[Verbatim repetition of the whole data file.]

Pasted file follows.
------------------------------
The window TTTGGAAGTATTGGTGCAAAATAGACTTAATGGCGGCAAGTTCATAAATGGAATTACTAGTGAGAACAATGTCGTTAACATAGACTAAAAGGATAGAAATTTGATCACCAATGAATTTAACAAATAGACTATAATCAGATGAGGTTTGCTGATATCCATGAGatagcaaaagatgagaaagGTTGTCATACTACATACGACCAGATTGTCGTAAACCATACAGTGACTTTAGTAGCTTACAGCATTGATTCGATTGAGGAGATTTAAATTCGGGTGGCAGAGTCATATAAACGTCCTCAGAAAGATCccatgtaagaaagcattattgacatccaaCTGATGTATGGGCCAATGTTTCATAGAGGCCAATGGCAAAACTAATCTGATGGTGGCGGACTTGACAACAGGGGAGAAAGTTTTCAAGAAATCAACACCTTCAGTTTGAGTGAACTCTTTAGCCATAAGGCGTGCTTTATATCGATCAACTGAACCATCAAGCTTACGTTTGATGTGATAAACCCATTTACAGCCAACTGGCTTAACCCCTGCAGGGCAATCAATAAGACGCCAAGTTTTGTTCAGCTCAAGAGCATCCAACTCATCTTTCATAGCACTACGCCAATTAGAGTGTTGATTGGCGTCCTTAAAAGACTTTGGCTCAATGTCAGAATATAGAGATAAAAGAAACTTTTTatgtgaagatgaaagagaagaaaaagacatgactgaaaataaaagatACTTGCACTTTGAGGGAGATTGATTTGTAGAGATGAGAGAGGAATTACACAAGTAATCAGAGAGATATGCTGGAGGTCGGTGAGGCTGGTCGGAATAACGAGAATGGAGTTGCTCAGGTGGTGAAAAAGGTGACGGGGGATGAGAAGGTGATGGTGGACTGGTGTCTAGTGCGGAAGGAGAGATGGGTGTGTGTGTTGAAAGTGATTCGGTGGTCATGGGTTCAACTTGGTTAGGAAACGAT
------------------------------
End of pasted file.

The window TTTGGAAGTATTGGTGCAAAATAGACTTAATGGCGGCAAGTTCATAAATGGAATTACTAGTGAGAACAATGTCGTTAACATAGACTAAAAGGATAGAAATTTGATCACCAATGAATTTAACAAATAGACTATAATCAGATGAGGTTTGCTGATATCCATGAGatagcaaaagatgagaaagGTTGTCATACTACATACGACCAGATTGTCGTAAACCATACAGTGACTTTAGTAGCTTACAGCATTGATTCGATTGAGGAGATTTAAATTCGGGTGGCAGAGTCATATAAACGTCCTCAGAAAGATCccatgtaagaaagcattattgacatccaaCTGATGTATGGGCCAATGTTTCATAGAGGCCAATGGCAAAACTAATCTGATGGTGGCGGACTTGACAACAGGGGAGAAAGTTTTCAAGAAATCAACACCTTCAGTTTGAGTGAACTCTTTAGCCATAAGGCGTGCTTTATATCGATCAACTGAACCATCAAGCTTACGTTTGATGTGATAAACCCATTTACAGCCAACTGGCTTAACCCCTGCAGGGCAATCAATAAGACGCCAAGTTTTGTTCAGCTCAAGAGCATCCAACTCATCTTTCATAGCACTACGCCAATTAGAGTGTTGATTGGCGTCCTTAAAAGACTTTGGCTCAATGTCAGAATATAGAGATAAAAGAAACTTTTTatgtgaagatgaaagagaagaaaaagacatgactgaaaataaaagatACTTGCACTTTGAGGGAGATTGATTTGTAGAGATGAGAGAGGAATTACACAAGTAATCAGAGAGATATGCTGGAGGTCGGTGAGGCTGGTCGGAATAACGAGAATGGAGTTGCTCAGGTGGTGAAAAAGGTGACGGGGGATGAGAAGGTGATGGTGGACTGGTGTCTAGTGCGGAAGGAGAGATGGGTGTGTGTGTTGAAAGTGATTCGGTGGTCATGGGTTCAACTTGGTTAGGAAACGAT